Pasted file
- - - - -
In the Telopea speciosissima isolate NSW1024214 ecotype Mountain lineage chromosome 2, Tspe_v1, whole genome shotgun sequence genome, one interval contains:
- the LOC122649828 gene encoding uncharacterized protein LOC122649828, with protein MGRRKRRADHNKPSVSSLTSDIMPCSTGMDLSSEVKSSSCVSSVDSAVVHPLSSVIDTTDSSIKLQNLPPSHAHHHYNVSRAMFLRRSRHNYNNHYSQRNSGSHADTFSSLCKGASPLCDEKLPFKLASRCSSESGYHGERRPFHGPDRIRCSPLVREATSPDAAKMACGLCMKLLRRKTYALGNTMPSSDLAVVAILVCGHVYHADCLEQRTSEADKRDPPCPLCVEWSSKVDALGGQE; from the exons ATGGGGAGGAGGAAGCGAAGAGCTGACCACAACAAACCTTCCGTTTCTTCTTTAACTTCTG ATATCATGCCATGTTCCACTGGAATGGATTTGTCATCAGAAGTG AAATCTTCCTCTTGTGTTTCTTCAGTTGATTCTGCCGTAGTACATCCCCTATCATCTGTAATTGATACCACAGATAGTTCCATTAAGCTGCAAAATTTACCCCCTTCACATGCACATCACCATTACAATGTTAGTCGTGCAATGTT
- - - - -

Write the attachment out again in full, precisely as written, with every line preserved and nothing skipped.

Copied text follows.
In the Telopea speciosissima isolate NSW1024214 ecotype Mountain lineage chromosome 2, Tspe_v1, whole genome shotgun sequence genome, one interval contains:
- the LOC122649828 gene encoding uncharacterized protein LOC122649828, with protein MGRRKRRADHNKPSVSSLTSDIMPCSTGMDLSSEVKSSSCVSSVDSAVVHPLSSVIDTTDSSIKLQNLPPSHAHHHYNVSRAMFLRRSRHNYNNHYSQRNSGSHADTFSSLCKGASPLCDEKLPFKLASRCSSESGYHGERRPFHGPDRIRCSPLVREATSPDAAKMACGLCMKLLRRKTYALGNTMPSSDLAVVAILVCGHVYHADCLEQRTSEADKRDPPCPLCVEWSSKVDALGGQE; from the exons ATGGGGAGGAGGAAGCGAAGAGCTGACCACAACAAACCTTCCGTTTCTTCTTTAACTTCTG ATATCATGCCATGTTCCACTGGAATGGATTTGTCATCAGAAGTG AAATCTTCCTCTTGTGTTTCTTCAGTTGATTCTGCCGTAGTACATCCCCTATCATCTGTAATTGATACCACAGATAGTTCCATTAAGCTGCAAAATTTACCCCCTTCACATGCACATCACCATTACAATGTTAGTCGTGCAATGTT